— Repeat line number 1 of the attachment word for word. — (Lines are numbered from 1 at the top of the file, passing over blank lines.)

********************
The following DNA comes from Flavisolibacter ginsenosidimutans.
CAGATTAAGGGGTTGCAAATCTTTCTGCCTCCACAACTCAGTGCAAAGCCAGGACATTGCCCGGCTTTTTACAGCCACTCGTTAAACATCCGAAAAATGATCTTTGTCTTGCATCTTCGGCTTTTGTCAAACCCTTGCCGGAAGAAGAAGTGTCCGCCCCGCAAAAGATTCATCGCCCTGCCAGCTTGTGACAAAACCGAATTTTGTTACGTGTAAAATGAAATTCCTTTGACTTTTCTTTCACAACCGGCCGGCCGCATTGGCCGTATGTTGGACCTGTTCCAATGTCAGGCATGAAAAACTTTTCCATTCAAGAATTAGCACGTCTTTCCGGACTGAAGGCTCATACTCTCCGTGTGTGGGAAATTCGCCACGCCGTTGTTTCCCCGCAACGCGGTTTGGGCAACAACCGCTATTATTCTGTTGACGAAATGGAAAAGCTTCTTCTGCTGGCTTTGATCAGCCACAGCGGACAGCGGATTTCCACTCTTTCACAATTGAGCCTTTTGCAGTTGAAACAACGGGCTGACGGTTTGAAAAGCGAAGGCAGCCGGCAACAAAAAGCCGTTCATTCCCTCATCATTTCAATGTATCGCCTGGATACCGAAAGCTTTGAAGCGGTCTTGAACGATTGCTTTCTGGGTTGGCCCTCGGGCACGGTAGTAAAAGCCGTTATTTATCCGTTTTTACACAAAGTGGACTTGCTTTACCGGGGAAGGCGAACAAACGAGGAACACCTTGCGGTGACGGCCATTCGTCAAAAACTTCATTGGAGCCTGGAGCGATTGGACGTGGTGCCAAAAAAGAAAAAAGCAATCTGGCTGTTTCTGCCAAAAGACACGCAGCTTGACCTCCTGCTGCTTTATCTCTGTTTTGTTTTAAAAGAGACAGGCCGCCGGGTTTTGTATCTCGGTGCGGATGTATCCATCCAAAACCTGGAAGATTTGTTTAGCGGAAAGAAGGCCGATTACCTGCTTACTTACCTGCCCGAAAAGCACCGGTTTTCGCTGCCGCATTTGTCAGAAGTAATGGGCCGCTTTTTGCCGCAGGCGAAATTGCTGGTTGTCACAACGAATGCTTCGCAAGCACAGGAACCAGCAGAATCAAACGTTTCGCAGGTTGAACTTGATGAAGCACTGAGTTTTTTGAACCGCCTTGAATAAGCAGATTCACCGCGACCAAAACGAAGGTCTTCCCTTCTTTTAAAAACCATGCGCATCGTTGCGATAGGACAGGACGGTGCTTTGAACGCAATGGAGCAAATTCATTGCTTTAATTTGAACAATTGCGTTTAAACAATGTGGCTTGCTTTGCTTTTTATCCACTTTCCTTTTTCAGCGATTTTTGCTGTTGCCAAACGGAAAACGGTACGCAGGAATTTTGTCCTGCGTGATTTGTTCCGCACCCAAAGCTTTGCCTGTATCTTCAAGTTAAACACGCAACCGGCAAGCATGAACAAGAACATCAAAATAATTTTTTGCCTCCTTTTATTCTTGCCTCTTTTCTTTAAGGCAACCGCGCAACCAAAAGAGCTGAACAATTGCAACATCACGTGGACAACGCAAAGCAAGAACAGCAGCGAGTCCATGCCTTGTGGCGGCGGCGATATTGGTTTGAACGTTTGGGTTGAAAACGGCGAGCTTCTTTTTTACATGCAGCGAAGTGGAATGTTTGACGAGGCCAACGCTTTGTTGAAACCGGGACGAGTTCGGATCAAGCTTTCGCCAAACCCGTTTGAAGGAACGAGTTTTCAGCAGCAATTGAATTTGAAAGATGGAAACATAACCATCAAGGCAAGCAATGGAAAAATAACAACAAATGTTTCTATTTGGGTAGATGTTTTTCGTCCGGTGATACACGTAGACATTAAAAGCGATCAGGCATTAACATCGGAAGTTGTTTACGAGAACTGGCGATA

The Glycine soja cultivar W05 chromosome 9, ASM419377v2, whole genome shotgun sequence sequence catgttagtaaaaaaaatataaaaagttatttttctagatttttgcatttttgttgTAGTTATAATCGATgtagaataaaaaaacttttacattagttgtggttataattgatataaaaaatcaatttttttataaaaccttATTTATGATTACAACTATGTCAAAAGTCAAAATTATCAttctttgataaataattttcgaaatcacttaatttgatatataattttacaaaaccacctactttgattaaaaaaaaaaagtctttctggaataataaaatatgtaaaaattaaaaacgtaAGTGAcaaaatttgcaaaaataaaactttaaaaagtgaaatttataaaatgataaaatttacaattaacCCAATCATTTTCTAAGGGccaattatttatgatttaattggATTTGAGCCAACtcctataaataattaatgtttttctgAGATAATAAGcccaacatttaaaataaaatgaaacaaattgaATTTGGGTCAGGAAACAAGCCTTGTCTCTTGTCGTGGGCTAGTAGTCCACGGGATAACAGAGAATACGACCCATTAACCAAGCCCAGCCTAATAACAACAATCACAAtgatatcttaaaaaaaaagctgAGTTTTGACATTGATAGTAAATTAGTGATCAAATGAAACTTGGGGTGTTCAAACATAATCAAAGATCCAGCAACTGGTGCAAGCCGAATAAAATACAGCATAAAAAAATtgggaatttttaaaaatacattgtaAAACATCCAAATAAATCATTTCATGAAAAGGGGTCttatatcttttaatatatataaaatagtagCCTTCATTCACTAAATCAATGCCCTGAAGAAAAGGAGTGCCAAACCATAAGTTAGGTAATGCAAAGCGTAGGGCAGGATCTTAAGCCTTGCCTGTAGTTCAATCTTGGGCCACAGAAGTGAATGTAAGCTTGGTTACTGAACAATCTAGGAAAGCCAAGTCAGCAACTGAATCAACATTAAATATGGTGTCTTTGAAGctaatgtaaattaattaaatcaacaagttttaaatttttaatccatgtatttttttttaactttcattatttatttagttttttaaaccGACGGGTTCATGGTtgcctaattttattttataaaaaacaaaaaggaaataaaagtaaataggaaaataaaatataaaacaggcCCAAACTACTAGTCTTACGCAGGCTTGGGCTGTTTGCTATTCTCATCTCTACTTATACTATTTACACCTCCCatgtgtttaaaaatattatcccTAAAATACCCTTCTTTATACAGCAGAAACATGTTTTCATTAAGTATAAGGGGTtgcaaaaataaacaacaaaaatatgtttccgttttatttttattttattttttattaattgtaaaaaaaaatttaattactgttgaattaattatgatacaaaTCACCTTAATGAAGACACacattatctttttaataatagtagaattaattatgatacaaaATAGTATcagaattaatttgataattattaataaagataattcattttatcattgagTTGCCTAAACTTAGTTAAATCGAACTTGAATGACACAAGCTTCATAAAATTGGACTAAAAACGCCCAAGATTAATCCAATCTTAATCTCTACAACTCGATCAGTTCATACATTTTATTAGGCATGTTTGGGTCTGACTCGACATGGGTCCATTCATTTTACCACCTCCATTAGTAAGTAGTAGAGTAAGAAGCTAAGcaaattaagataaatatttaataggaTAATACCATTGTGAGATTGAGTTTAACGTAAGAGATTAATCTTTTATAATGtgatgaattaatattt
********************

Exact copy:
The following DNA comes from Flavisolibacter ginsenosidimutans.